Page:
February 8, 2000
volume 11, no. 27
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NEWS & VIEWS     Acknowledgments
Articles provided through Catholic World News and Church News at Noticias Eclesiales and International Dossiers, Daily Dispatches and Features at ZENIT International News Agency. CWN, NE and ZENIT are not affiliated with the Daily CATHOLIC but provide this service via e-mail to the Daily CATHOLIC Monday through Friday.


    VATICAN CITY, FEB 7 (ZENIT).- A series of Jubilee celebrations in the diverse rites of the Catholic Church will begin on Wednesday February 9. The first, to take place in Saint Mary Major, will be the Jubilee of the Maronite Rite.

    His Beatitude Cardinal Pierre Nasrallah Sfeir, Patriarch of Antioch of the Maronites, will preside the Mass (Syro-Antiochian Maronite Rite) at 5:00p.m. in the Basilica of St. Mary Major. Among the concelebrants will be Cardinal Achille Silvestrini, Prefect of the Vatican Congregation for Oriental Churches, and numerous bishops from Lebanon.

    Pilgrims will arrive from every continent to participate in the Jubilee of the Lebanese Catholic community, known as the Maronite Church. Simultaneous Jubilee celebrations will take place on February 9 in Lebanon and in parishes that offer the Maronite liturgy around the world. Among those present will be Monsignor Emile Eid, procurator in Rome of the Patriarchy of Antioch of the Maronites. He explains that the Maronite rite has two principal characteristics, one formal, the other substantial. "The formal characteristic is that of language: we speak a language, Aramaic, that was used by Christ and the first apostles, before [the language of the Church] changed to Greek, which was the language of the Middle-Eastern culture. The second characteristic," he continued, "is substantial. It is clear that the apostles -- Jews -- used the same prayers that were recited in the synagogue or in the Temple. When Christ instituted the Last Supper, that is to say the bloodless sacrifice of his death, so that his presence would be perpetuated throughout the centuries, this prayer was converted into a substantial part of the liturgy, with the consecration that makes Jesus Christ present and alive among us." ZE00020708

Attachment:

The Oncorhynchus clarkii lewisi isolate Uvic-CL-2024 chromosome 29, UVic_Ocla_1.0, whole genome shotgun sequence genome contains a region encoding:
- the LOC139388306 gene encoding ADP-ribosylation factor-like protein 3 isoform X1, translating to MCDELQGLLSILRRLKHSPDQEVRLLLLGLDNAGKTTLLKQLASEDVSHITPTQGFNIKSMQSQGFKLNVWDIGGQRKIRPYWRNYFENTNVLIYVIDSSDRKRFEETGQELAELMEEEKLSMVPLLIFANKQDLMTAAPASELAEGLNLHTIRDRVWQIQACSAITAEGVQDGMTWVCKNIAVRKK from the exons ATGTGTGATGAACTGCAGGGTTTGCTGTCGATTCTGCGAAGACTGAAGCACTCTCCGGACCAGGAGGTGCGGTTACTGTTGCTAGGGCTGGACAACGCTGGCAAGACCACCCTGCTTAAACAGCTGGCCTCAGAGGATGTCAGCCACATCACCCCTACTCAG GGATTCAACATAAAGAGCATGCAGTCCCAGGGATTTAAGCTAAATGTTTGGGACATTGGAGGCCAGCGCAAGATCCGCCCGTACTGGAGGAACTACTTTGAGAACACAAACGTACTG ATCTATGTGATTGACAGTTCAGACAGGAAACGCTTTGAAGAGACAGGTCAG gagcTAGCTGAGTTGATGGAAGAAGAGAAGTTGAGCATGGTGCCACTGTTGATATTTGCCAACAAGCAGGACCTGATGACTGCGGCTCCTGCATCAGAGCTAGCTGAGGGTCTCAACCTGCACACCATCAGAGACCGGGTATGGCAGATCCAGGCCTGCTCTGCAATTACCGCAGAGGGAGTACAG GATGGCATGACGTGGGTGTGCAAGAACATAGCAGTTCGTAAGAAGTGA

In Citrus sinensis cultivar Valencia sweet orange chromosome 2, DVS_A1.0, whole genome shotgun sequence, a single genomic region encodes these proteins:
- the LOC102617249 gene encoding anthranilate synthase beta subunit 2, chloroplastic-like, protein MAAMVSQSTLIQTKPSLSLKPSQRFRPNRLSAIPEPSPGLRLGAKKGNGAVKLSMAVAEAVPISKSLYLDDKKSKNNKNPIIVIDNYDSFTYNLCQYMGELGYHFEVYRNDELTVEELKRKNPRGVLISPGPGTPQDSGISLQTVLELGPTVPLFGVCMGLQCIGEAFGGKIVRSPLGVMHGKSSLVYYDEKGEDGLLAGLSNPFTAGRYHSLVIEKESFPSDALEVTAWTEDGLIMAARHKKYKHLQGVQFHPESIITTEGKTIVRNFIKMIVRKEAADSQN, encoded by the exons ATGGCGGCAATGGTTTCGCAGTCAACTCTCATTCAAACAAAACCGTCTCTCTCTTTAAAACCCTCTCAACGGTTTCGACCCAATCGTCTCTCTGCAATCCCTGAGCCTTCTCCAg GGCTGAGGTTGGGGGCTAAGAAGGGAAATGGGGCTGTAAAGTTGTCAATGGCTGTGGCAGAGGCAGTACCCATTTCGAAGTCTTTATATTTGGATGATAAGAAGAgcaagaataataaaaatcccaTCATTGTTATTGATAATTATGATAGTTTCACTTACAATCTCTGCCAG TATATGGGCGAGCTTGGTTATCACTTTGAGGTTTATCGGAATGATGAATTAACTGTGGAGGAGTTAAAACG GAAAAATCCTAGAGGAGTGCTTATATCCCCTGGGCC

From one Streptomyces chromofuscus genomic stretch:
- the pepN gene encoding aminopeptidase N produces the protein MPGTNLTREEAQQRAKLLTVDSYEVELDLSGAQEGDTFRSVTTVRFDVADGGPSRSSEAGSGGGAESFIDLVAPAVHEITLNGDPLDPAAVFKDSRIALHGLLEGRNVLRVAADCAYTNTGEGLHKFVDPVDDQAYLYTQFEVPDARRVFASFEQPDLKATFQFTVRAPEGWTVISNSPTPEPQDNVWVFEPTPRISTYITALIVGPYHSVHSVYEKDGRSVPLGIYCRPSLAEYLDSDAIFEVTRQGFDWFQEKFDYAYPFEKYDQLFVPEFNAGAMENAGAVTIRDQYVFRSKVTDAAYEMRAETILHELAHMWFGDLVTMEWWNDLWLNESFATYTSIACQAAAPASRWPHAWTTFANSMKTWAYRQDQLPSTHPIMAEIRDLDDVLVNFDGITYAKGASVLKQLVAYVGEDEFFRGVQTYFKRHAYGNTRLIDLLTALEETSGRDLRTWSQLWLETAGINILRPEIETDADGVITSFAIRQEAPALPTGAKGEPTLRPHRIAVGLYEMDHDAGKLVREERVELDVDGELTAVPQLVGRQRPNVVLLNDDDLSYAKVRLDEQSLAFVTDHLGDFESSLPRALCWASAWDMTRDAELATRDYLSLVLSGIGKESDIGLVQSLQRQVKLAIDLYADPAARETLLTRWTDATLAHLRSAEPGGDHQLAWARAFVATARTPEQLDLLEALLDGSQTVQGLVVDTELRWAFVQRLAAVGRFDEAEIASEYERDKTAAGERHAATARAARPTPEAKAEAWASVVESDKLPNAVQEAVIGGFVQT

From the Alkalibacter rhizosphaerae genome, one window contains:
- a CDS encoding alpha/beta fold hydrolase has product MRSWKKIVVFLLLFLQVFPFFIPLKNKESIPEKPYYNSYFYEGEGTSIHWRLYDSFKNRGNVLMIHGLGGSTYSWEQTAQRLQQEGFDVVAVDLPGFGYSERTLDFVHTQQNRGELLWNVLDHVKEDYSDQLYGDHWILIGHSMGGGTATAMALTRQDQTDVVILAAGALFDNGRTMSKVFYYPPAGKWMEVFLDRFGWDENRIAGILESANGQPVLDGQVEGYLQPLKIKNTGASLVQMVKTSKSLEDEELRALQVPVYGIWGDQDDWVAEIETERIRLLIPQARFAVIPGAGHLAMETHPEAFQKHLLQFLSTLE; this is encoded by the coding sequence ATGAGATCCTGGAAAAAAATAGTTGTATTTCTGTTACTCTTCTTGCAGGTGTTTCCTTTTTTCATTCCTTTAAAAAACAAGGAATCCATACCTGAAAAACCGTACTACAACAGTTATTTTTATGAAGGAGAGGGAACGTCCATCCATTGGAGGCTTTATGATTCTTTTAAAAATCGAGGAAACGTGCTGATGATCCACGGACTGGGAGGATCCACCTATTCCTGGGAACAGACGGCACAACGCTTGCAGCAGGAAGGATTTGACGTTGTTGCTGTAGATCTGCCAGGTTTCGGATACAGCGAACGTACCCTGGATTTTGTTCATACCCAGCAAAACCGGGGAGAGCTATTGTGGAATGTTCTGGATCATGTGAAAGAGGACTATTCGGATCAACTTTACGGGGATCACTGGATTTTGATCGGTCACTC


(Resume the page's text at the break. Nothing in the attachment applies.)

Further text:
February 8, 2000
volume 11, no. 27

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